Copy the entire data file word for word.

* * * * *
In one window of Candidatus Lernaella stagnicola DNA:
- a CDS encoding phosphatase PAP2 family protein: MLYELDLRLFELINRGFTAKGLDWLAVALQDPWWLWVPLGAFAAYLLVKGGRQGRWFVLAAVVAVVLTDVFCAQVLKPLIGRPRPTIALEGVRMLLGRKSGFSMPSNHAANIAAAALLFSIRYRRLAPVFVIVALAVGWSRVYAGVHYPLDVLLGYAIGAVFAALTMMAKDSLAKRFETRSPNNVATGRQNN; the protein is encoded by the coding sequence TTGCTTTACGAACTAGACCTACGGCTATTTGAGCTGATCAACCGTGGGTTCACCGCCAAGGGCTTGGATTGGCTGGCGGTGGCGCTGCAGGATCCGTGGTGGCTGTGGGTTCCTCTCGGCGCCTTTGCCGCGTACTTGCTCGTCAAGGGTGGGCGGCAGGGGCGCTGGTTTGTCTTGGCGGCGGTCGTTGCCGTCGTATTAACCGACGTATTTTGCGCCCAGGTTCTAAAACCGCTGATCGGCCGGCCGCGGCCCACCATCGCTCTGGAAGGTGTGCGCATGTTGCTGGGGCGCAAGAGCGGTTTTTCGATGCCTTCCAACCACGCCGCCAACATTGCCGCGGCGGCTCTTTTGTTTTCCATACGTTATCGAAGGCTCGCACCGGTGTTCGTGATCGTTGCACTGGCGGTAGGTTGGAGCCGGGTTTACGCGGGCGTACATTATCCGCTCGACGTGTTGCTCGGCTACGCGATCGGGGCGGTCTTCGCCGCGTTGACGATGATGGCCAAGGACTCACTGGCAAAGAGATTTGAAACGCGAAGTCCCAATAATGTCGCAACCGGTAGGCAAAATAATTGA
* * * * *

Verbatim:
In one window of Candidatus Lernaella stagnicola DNA:
- a CDS encoding phosphatase PAP2 family protein: MLYELDLRLFELINRGFTAKGLDWLAVALQDPWWLWVPLGAFAAYLLVKGGRQGRWFVLAAVVAVVLTDVFCAQVLKPLIGRPRPTIALEGVRMLLGRKSGFSMPSNHAANIAAAALLFSIRYRRLAPVFVIVALAVGWSRVYAGVHYPLDVLLGYAIGAVFAALTMMAKDSLAKRFETRSPNNVATGRQNN; the protein is encoded by the coding sequence TTGCTTTACGAACTAGACCTACGGCTATTTGAGCTGATCAACCGTGGGTTCACCGCCAAGGGCTTGGATTGGCTGGCGGTGGCGCTGCAGGATCCGTGGTGGCTGTGGGTTCCTCTCGGCGCCTTTGCCGCGTACTTGCTCGTCAAGGGTGGGCGGCAGGGGCGCTGGTTTGTCTTGGCGGCGGTCGTTGCCGTCGTATTAACCGACGTATTTTGCGCCCAGGTTCTAAAACCGCTGATCGGCCGGCCGCGGCCCACCATCGCTCTGGAAGGTGTGCGCATGTTGCTGGGGCGCAAGAGCGGTTTTTCGATGCCTTCCAACCACGCCGCCAACATTGCCGCGGCGGCTCTTTTGTTTTCCATACGTTATCGAAGGCTCGCACCGGTGTTCGTGATCGTTGCACTGGCGGTAGGTTGGAGCCGGGTTTACGCGGGCGTACATTATCCGCTCGACGTGTTGCTCGGCTACGCGATCGGGGCGGTCTTCGCCGCGTTGACGATGATGGCCAAGGACTCACTGGCAAAGAGATTTGAAACGCGAAGTCCCAATAATGTCGCAACCGGTAGGCAAAATAATTGA